|What do you see?|
Written in 1892, it is a stark foray into mental illness. The movie trailer makes it out to be a horror story, and in fact it does have elements of terror in it, but it's mostly due to the frightening realism with which Gilman portrays her main character's descent into madness. Back in the 19th century and well into the 20th, women who had any kind of anxiety or depression were thought to be not only a nuisance, but a problem to tuck away and ignore. In particular what is now readily recognized and diagnosed as post-partum depression.
The Yellow Wallpaper tells the story of an unnamed woman who with her physician husband John, rents a house in the country for the summer to recuperate from what he calls a 'nervous condition'. In fact, it is hinted that there is a baby in the picture, so it's safe to assume she is indeed going through post-partum depression. Instead of simply acknowledging the problem, John feels it is best for his wife to do absolutely nothing but rest. He drags her to said house and stuffs her in an attic room, with nothing to stimulate her except the patterns in the wallpaper.
If it sounds cruel, it is. But unintentionally. Back in those times it was standard procedure to prescribe bed rest and complete so-called relaxation to ward off those nervous troubles. John even goes as far as to lock her in the room so she can't have any access to the rest of the house. He works out of the house a lot, leaving her alone, so he fears her wandering and keeps her stowed away for her own safety. She has also been told she is not allowed to write (apparently her previous profession or hobby) so she hides her journal from him and writes when she is confined to the room with no interruptions. Unfortunately as I mentioned, she has no stimulation of any kind, and while at first finds the faded yellow wallpaper ugly and strange, as time goes by she begins to see shapes and patterns. Eventually she has decided there is a woman hiding behind the paper waiting for someone to help release her. The ease with which this happens is probably the most terrifying element of the story. It's not like suddenly she's off her rocker...it's a gradual decline that you almost don't see coming.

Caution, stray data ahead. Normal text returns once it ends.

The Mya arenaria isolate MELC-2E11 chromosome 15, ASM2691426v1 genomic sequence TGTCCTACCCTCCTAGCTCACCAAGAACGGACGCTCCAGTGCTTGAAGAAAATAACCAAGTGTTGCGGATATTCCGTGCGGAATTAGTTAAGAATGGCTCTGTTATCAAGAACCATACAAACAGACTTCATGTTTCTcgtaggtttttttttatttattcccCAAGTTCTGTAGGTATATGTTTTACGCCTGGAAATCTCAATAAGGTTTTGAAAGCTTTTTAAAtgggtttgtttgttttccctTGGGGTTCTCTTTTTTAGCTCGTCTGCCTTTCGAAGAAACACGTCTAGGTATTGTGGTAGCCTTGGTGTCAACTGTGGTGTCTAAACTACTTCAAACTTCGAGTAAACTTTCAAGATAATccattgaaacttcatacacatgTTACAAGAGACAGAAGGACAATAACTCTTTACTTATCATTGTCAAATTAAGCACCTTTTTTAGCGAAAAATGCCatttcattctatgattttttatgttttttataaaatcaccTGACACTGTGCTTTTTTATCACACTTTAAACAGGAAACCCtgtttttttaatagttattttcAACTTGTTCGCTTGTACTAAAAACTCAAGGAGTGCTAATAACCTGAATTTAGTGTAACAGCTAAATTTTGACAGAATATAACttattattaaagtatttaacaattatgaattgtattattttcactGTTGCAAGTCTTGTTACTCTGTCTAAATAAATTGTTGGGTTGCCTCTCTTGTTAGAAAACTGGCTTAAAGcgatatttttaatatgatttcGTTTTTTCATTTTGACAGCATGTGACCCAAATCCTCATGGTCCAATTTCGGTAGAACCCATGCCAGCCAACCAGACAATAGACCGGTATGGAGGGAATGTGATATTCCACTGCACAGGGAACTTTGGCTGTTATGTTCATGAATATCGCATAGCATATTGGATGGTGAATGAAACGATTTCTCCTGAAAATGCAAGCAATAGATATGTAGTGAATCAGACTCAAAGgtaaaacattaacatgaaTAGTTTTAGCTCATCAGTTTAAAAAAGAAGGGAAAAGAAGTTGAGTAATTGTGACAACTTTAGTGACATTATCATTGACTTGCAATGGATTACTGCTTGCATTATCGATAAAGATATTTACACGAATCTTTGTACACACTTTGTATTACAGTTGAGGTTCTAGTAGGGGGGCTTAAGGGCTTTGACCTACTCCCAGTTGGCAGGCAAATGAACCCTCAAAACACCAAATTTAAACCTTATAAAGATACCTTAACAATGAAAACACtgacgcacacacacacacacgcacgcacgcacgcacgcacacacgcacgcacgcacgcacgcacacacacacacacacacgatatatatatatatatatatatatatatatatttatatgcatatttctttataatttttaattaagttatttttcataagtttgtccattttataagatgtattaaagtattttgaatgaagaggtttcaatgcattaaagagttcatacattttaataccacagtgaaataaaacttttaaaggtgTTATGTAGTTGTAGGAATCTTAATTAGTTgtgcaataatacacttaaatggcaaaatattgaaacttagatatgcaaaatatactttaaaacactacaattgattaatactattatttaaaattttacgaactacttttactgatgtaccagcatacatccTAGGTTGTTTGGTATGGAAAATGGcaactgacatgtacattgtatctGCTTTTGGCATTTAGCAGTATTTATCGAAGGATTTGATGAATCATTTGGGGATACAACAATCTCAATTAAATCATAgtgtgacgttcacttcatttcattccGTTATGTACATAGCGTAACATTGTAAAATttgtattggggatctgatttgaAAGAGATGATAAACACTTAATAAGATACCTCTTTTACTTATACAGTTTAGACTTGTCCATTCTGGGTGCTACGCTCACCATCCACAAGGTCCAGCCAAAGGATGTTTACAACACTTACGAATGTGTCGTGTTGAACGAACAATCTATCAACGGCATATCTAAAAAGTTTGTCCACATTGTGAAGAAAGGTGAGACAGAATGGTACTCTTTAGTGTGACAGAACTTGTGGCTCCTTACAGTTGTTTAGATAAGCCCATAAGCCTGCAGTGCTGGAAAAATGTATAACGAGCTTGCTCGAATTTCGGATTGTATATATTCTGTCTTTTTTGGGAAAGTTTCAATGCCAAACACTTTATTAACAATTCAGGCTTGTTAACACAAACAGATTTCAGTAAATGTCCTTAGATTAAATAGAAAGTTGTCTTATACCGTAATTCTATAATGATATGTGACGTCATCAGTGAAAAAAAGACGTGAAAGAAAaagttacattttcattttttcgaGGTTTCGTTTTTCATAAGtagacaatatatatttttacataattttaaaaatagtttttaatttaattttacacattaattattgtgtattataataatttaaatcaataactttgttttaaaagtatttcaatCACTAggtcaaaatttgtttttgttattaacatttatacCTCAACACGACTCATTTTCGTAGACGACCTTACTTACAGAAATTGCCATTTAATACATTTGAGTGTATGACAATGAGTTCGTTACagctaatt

The story is told in first person and moves quickly even as it seems nothing is truly happening. The woman's inner voices convince her there is something at work in the paper - behind the paper - and just when you think she is getting better or that the summer will end and her husband will move her out of that house...she descends even further into madness.
I was entirely impressed with the story and can't wait to see what they do with it on film. That being said, books always have their own degree of unattainable palpable fear. It's your mind at work, formulating the story in your head and planting pictures to go along with it. I'm always glad to have read the source material before seeing a film, if for no other reason than to have the story unspoiled. In most cases the book is usually far superior to the movie, but I'm always hopeful. Rarely does a short story grab me like this one did. I'm more of a full-length novel girl in reality.
Even though the story was written in 1892, it wears the years well and translates to become effective at any period in time. Hopefully the film will be able to wrap its head around the real root of the story, the woman's subtle slide into psychosis, and not just try to freak us out with jump scares and filler. I do know they add a bit of back story to it, which I will reserve judgement on until I see the movie. The last film I can recall that handles mental illness/depression well was the largely ignored (except in certain horror-loving circles) Let's Scare Jessica To Death. Maybe we can add The Yellow Wallpaper to its ranks. I'm hoping.
For now, check out the trailer.